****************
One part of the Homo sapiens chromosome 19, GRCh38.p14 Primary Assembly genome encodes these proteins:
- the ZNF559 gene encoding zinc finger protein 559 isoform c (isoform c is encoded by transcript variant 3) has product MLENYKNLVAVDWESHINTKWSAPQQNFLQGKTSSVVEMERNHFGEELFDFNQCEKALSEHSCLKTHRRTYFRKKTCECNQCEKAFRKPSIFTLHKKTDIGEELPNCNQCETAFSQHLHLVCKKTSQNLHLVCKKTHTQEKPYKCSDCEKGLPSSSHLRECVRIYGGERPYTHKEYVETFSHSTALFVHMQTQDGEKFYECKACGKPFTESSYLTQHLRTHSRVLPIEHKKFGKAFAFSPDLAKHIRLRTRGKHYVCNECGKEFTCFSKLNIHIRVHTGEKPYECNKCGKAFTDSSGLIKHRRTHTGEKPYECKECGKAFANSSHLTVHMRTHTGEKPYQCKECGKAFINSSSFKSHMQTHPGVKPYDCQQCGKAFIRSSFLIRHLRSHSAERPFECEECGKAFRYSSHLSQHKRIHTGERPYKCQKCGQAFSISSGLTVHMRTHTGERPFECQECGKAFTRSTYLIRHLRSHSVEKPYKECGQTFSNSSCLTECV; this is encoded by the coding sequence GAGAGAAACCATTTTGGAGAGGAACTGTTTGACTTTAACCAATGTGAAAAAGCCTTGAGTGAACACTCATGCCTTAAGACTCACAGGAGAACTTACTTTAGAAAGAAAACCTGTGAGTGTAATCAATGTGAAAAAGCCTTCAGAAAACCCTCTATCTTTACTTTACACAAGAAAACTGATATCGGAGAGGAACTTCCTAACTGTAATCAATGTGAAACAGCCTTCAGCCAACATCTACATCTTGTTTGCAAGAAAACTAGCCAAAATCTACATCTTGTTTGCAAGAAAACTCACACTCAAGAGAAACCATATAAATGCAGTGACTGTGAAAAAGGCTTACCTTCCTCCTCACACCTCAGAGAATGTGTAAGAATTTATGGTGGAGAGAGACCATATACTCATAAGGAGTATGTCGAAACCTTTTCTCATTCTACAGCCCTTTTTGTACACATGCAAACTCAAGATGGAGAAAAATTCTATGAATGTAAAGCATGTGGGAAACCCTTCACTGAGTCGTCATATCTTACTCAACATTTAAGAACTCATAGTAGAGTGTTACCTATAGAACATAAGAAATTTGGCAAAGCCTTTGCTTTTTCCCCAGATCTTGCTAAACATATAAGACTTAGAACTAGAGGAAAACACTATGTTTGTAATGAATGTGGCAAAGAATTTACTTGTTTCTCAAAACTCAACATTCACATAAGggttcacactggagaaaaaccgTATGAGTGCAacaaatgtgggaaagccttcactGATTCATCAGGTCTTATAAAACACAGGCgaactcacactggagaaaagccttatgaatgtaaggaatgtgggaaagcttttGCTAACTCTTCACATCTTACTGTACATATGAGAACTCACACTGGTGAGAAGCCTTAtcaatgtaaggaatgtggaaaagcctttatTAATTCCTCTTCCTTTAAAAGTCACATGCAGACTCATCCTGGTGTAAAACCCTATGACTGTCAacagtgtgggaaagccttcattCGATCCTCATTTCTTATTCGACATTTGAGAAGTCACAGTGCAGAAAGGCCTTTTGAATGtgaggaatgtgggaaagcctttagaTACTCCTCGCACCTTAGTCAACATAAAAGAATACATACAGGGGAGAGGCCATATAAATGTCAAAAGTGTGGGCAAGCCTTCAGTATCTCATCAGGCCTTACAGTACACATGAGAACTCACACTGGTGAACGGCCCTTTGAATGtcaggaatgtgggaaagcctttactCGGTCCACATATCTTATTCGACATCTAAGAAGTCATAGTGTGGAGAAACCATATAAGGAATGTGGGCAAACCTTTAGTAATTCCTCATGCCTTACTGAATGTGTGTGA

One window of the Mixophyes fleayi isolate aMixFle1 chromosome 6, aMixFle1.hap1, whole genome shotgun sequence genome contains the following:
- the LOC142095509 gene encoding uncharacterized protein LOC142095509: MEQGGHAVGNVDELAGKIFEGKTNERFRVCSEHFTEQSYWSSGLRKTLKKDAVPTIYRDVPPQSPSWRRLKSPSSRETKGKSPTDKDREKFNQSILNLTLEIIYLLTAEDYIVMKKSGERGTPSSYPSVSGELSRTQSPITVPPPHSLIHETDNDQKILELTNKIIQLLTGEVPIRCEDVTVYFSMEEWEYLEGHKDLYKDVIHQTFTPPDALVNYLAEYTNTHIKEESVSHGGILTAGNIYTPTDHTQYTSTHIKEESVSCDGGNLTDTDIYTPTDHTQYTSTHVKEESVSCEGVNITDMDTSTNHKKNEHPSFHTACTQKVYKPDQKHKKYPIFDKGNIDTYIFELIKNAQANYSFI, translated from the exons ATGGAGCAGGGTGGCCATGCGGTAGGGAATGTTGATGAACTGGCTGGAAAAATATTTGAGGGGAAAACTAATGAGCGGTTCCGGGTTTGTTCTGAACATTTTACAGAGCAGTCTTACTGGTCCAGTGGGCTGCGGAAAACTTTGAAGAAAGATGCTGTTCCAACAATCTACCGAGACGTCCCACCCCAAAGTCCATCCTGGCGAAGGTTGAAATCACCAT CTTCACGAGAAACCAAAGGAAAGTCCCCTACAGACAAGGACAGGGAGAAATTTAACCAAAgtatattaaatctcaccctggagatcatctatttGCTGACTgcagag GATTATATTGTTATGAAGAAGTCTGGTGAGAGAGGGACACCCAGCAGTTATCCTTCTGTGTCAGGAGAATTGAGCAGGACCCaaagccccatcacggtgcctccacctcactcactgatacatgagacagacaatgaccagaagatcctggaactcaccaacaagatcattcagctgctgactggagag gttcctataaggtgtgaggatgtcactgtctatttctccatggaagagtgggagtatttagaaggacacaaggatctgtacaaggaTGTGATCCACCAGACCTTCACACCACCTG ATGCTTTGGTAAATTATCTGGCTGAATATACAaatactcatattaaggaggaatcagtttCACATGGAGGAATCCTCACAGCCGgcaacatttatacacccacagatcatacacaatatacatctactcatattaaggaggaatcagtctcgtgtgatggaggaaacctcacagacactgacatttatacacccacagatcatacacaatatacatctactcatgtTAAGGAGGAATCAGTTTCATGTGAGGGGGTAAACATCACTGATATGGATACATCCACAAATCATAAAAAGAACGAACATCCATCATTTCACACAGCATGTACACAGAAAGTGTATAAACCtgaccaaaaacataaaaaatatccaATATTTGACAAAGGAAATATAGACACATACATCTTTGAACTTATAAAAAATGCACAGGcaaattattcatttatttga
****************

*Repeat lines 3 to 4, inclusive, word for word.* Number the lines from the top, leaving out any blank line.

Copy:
One window of the Mixophyes fleayi isolate aMixFle1 chromosome 6, aMixFle1.hap1, whole genome shotgun sequence genome contains the following:
- the LOC142095509 gene encoding uncharacterized protein LOC142095509: MEQGGHAVGNVDELAGKIFEGKTNERFRVCSEHFTEQSYWSSGLRKTLKKDAVPTIYRDVPPQSPSWRRLKSPSSRETKGKSPTDKDREKFNQSILNLTLEIIYLLTAEDYIVMKKSGERGTPSSYPSVSGELSRTQSPITVPPPHSLIHETDNDQKILELTNKIIQLLTGEVPIRCEDVTVYFSMEEWEYLEGHKDLYKDVIHQTFTPPDALVNYLAEYTNTHIKEESVSHGGILTAGNIYTPTDHTQYTSTHIKEESVSCDGGNLTDTDIYTPTDHTQYTSTHVKEESVSCEGVNITDMDTSTNHKKNEHPSFHTACTQKVYKPDQKHKKYPIFDKGNIDTYIFELIKNAQANYSFI, translated from the exons ATGGAGCAGGGTGGCCATGCGGTAGGGAATGTTGATGAACTGGCTGGAAAAATATTTGAGGGGAAAACTAATGAGCGGTTCCGGGTTTGTTCTGAACATTTTACAGAGCAGTCTTACTGGTCCAGTGGGCTGCGGAAAACTTTGAAGAAAGATGCTGTTCCAACAATCTACCGAGACGTCCCACCCCAAAGTCCATCCTGGCGAAGGTTGAAATCACCAT CTTCACGAGAAACCAAAGGAAAGTCCCCTACAGACAAGGACAGGGAGAAATTTAACCAAAgtatattaaatctcaccctggagatcatctatttGCTGACTgcagag GATTATATTGTTATGAAGAAGTCTGGTGAGAGAGGGACACCCAGCAGTTATCCTTCTGTGTCAGGAGAATTGAGCAGGACCCaaagccccatcacggtgcctccacctcactcactgatacatgagacagacaatgaccagaagatcctggaactcaccaacaagatcattcagctgctgactggagag gttcctataaggtgtgaggatgtcactgtctatttctccatggaagagtgggagtatttagaaggacacaaggatctgtacaaggaTGTGATCCACCAGACCTTCACACCACCTG ATGCTTTGGTAAATTATCTGGCTGAATATACAaatactcatattaaggaggaatcagtttCACATGGAGGAATCCTCACAGCCGgcaacatttatacacccacagatcatacacaatatacatctactcatattaaggaggaatcagtctcgtgtgatggaggaaacctcacagacactgacatttatacacccacagatcatacacaatatacatctactcatgtTAAGGAGGAATCAGTTTCATGTGAGGGGGTAAACATCACTGATATGGATACATCCACAAATCATAAAAAGAACGAACATCCATCATTTCACACAGCATGTACACAGAAAGTGTATAAACCtgaccaaaaacataaaaaatatccaATATTTGACAAAGGAAATATAGACACATACATCTTTGAACTTATAAAAAATGCACAGGcaaattattcatttatttga